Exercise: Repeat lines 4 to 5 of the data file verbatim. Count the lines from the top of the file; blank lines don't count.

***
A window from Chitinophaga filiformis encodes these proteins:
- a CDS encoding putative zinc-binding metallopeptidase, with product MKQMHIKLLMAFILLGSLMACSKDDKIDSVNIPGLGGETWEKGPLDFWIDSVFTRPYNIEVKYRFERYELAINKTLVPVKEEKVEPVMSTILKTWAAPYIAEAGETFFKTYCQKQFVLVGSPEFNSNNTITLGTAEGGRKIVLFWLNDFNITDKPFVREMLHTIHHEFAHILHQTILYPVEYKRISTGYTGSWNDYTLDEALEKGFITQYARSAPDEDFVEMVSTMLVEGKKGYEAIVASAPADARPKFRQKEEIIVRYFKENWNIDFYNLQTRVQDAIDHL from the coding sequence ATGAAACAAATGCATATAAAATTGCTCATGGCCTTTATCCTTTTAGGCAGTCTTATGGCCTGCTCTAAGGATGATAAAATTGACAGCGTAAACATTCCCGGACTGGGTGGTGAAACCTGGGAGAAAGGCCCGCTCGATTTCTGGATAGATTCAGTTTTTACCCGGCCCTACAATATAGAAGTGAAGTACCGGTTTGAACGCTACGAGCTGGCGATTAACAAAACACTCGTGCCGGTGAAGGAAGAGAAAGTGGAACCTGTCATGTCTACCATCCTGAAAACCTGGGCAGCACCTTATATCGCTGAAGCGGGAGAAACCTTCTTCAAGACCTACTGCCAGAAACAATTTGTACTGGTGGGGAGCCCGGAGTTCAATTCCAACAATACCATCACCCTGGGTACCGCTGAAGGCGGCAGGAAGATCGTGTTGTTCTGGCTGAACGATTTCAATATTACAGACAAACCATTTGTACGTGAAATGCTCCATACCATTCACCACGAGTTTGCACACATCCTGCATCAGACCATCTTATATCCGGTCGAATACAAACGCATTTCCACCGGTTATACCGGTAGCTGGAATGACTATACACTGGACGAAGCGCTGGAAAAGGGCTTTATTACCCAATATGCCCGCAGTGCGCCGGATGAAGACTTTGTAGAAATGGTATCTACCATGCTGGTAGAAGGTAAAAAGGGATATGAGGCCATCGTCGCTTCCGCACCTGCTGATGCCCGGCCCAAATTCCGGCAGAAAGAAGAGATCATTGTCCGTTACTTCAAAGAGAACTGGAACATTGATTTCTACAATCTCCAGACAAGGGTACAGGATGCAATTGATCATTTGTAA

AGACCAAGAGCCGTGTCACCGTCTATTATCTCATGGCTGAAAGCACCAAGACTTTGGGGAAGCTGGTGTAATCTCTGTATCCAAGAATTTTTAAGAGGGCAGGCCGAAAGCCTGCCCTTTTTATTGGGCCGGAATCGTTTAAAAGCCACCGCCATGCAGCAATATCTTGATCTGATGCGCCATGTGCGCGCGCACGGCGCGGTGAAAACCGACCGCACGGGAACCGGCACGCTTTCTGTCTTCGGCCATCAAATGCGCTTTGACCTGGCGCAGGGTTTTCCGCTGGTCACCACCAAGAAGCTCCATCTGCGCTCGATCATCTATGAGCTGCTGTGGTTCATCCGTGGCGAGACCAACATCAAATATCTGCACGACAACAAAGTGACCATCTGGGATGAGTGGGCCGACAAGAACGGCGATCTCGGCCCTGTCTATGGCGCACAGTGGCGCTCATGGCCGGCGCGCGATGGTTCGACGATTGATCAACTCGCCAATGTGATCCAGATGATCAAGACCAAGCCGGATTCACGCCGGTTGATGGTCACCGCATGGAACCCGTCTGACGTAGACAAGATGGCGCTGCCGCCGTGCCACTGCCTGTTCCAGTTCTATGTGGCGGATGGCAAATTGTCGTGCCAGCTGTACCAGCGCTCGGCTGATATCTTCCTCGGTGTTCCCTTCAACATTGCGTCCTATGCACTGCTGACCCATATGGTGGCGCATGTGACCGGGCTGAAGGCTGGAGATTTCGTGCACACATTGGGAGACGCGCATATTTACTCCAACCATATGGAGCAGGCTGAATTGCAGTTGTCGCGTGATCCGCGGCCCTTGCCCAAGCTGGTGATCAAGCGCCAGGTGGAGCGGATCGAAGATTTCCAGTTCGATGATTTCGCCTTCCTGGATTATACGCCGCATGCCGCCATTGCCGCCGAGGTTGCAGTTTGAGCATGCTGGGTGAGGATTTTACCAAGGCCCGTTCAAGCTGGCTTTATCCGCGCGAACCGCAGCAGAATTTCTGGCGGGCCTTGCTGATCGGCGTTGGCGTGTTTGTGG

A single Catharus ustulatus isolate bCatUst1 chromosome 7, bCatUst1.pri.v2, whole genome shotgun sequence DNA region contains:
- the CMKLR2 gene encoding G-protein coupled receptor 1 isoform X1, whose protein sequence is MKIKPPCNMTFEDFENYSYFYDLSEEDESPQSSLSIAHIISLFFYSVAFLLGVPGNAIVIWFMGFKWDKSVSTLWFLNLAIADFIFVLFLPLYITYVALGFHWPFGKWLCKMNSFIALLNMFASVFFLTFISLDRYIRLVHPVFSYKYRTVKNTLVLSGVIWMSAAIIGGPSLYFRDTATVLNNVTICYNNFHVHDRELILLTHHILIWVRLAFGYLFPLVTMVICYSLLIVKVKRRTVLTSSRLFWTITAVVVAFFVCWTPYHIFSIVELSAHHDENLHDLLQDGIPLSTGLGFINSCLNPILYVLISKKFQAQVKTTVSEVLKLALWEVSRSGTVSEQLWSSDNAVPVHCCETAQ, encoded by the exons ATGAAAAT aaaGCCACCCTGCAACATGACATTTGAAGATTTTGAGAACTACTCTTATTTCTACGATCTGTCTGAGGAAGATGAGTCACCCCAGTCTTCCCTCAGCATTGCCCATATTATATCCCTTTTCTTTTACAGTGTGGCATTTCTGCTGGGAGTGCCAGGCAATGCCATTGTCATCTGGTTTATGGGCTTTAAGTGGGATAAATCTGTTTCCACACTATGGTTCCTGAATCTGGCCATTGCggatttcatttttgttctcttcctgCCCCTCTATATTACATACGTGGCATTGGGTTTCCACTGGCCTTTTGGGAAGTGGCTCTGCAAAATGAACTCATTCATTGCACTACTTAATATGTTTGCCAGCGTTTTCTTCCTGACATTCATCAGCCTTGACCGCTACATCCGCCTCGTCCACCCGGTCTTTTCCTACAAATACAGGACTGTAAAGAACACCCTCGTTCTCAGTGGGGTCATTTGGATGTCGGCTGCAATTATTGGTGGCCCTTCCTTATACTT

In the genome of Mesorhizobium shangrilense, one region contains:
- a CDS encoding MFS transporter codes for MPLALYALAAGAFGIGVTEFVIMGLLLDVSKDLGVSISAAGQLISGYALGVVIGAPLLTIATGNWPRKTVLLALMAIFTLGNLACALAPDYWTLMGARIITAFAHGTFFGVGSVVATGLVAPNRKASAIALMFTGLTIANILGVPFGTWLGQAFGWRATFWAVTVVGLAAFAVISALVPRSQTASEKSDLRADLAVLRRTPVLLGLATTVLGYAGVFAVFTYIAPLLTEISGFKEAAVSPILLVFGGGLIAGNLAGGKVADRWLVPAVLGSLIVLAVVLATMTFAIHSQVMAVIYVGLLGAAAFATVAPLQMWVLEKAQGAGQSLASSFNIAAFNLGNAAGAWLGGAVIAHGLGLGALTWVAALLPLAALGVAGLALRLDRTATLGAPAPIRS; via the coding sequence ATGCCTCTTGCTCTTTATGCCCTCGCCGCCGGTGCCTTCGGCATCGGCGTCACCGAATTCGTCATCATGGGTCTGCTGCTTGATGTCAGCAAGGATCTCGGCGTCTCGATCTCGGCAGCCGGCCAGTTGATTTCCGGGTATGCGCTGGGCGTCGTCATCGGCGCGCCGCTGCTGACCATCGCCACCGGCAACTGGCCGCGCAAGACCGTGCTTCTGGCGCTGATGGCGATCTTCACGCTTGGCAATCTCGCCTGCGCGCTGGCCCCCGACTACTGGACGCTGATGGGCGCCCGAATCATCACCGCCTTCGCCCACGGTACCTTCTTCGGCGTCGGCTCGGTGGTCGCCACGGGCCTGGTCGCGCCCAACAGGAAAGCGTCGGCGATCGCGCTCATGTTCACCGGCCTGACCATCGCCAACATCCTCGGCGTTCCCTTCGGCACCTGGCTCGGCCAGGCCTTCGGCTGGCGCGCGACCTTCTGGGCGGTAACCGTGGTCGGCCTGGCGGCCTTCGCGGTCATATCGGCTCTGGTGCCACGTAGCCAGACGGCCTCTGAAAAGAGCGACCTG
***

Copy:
A single Catharus ustulatus isolate bCatUst1 chromosome 7, bCatUst1.pri.v2, whole genome shotgun sequence DNA region contains:
- the CMKLR2 gene encoding G-protein coupled receptor 1 isoform X1, whose protein sequence is MKIKPPCNMTFEDFENYSYFYDLSEEDESPQSSLSIAHIISLFFYSVAFLLGVPGNAIVIWFMGFKWDKSVSTLWFLNLAIADFIFVLFLPLYITYVALGFHWPFGKWLCKMNSFIALLNMFASVFFLTFISLDRYIRLVHPVFSYKYRTVKNTLVLSGVIWMSAAIIGGPSLYFRDTATVLNNVTICYNNFHVHDRELILLTHHILIWVRLAFGYLFPLVTMVICYSLLIVKVKRRTVLTSSRLFWTITAVVVAFFVCWTPYHIFSIVELSAHHDENLHDLLQDGIPLSTGLGFINSCLNPILYVLISKKFQAQVKTTVSEVLKLALWEVSRSGTVSEQLWSSDNAVPVHCCETAQ, encoded by the exons ATGAAAAT aaaGCCACCCTGCAACATGACATTTGAAGATTTTGAGAACTACTCTTATTTCTACGATCTGTCTGAGGAAGATGAGTCACCCCAGTCTTCCCTCAGCATTGCCCATATTATATCCCTTTTCTTTTACAGTGTGGCATTTCTGCTGGGAGTGCCAGGCAATGCCATTGTCATCTGGTTTATGGGCTTTAAGTGGGATAAATCTGTTTCCACACTATGGTTCCTGAATCTGGCCATTGCggatttcatttttgttctcttcctgCCCCTCTATATTACATACGTGGCATTGGGTTTCCACTGGCCTTTTGGGAAGTGGCTCTGCAAAATGAACTCATTCATTGCACTACTTAATATGTTTGCCAGCGTTTTCTTCCTGACATTCATCAGCCTTGACCGCTACATCCGCCTCGTCCACCCGGTCTTTTCCTACAAATACAGGACTGTAAAGAACACCCTCGTTCTCAGTGGGGTCATTTGGATGTCGGCTGCAATTATTGGTGGCCCTTCCTTATACTT